Don't Do It Yourself

Teachable Review

My Review of TeachableBefore picking a platform to start selling online courses, read my review of Teachable. I’ll share the pros and cons of the platform and compare it to the other top online course providers.

I’ll also discuss a big mistake to avoid when selling your first course.

What Makes Teachable Different than Other Providers?

Teachable features are geared towards new course creators:

  1. It has an intuitive admin interface which makes building your first course easy
  2. It has a Free plan to get you started
  3. It has the only built-in payment processing system, Teachable Payments

More on these below…

Let’s take a high-level look at Teachable and then we’ll dive into my review.

Teachable Overview and Pricing

Teachable is probably the most well-known online course platform that you can use to create and sell courses and membership sites.  Teachable will provide a framework for everything you need to create and sell your course.

You can build your course with videos and written content and then sell it through a Teachable sales page with a pre-made template.

The Teachable platform comes with built in payment processing, Teachable Payments, or you can use your favorite 3rd party payment processor like PayPal or Stripe.

Teachable has 4 price plans: Free, $39, $99, and $499.  The free plan allows unlimited courses but comes with a caveat, you must pay $1 plus 10% of every sale.  The first paid plan, the Basic Plan ($39/mo.) is a little better but charges a 5% fee each time you make a sale and still adds up quickly.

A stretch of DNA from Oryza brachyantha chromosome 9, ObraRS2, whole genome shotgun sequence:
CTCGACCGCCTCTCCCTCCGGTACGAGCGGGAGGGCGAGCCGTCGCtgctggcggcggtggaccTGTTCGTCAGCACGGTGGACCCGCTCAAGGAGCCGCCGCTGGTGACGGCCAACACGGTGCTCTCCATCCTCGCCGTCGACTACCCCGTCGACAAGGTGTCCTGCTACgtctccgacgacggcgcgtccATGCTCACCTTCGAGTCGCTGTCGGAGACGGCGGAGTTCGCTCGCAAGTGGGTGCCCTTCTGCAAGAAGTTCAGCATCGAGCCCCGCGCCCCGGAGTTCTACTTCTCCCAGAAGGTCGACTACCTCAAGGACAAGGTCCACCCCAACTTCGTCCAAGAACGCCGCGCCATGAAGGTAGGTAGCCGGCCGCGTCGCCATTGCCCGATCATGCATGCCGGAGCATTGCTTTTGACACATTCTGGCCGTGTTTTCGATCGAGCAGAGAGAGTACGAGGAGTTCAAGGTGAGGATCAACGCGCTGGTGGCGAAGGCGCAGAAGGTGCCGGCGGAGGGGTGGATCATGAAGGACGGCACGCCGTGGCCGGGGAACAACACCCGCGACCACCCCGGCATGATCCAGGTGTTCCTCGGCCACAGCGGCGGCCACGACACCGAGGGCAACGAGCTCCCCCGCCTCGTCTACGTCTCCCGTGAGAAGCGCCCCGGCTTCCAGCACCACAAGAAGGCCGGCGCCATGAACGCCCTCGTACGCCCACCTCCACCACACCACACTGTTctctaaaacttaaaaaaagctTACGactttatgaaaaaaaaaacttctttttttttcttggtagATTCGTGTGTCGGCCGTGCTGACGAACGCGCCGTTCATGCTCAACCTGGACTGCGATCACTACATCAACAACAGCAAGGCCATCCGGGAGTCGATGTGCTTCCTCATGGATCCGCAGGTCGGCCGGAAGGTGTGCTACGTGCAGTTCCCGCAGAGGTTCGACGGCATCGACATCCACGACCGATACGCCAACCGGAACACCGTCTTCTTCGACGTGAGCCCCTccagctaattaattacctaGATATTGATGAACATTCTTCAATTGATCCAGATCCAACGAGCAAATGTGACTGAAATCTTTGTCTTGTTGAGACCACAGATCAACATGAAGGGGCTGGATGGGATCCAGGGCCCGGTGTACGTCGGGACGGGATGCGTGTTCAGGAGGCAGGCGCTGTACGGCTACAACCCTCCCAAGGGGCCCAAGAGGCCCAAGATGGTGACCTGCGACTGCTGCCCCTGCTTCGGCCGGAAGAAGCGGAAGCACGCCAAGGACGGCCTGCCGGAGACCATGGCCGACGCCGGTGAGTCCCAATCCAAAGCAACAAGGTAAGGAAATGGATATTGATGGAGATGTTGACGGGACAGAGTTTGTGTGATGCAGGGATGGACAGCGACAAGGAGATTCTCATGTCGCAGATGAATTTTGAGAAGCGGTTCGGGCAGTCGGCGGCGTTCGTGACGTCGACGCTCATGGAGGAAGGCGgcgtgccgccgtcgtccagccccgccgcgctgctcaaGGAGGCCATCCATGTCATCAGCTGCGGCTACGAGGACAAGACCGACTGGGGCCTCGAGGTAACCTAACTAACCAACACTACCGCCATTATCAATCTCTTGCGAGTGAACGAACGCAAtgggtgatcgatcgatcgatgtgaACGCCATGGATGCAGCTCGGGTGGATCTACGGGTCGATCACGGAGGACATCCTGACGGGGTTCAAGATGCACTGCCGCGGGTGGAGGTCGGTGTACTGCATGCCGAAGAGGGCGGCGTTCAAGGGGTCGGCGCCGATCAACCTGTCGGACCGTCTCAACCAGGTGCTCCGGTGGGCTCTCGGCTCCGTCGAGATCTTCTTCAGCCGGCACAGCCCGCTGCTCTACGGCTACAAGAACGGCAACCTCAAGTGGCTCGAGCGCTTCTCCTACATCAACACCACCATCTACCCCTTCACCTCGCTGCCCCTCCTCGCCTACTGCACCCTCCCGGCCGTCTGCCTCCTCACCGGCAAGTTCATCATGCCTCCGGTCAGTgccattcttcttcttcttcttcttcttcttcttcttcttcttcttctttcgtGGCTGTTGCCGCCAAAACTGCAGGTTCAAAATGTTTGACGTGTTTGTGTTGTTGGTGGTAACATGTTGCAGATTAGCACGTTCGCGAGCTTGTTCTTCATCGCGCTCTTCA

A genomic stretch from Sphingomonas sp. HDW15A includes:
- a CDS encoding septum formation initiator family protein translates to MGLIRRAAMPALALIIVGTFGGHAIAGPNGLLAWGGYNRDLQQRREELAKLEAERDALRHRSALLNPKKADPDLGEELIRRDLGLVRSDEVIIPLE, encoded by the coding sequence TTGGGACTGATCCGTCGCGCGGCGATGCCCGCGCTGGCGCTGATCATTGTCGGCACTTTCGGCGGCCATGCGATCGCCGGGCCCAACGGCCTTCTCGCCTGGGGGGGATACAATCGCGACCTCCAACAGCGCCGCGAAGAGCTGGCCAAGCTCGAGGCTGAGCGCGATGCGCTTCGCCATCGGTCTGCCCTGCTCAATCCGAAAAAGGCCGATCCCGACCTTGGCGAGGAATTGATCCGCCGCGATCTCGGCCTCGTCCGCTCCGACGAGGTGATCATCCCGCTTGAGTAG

My pick for best plan is the Professional plan for $99/month.  This is the first Teachable plan with no transaction fees.  The Professional Plan comes with affiliate tools to help you sell your course and built-in course completion certificates which only Thinkific also offers.

Get the full run down on Teachable pricing plans here.

Recognizable Teachable Customers

Teachable is used by over 68,000 course creators with big names like Pat Flynn (Smart Passive Income) and Carrie-Anne Moss (Annapurna Living).

But it’s not just for solo entrepreneurs, Enterprise users include The New York Times, Intuit, Shopify, Penn Law, and many more.

Teachable review - Customers

Teachable is accessed by over 18 million students and has generated over $338 million in sales.

Teachable Review – The Good & Bad

Pros: Here’s what I like about Teachable

  • Teachable review - ProsTeachable Payments is a built-in payment processing option so you don’t need to get a separate Stripe or PayPal account.
  • Teachable's built-in email marketing tool lets you message students when events occur like enrolling or completing a course.
  • Course completion certificates are offered on the Professional plan and up (many providers do not offer this or require you to pay a 3rd party).
  • Your course can be accessed from the Teachable iOS app.
  • You can offer students payment options like a monthly payment plan for more expensive courses.
  • You can offer a monthly recurring subscription for ongoing access to a course in a membership model.
  • Teachable will handle EU VAT for you
  • There is a free option to get started, although this also falls under the Cons (see next section).

Cons: Here are the only things I don’t like about Teachable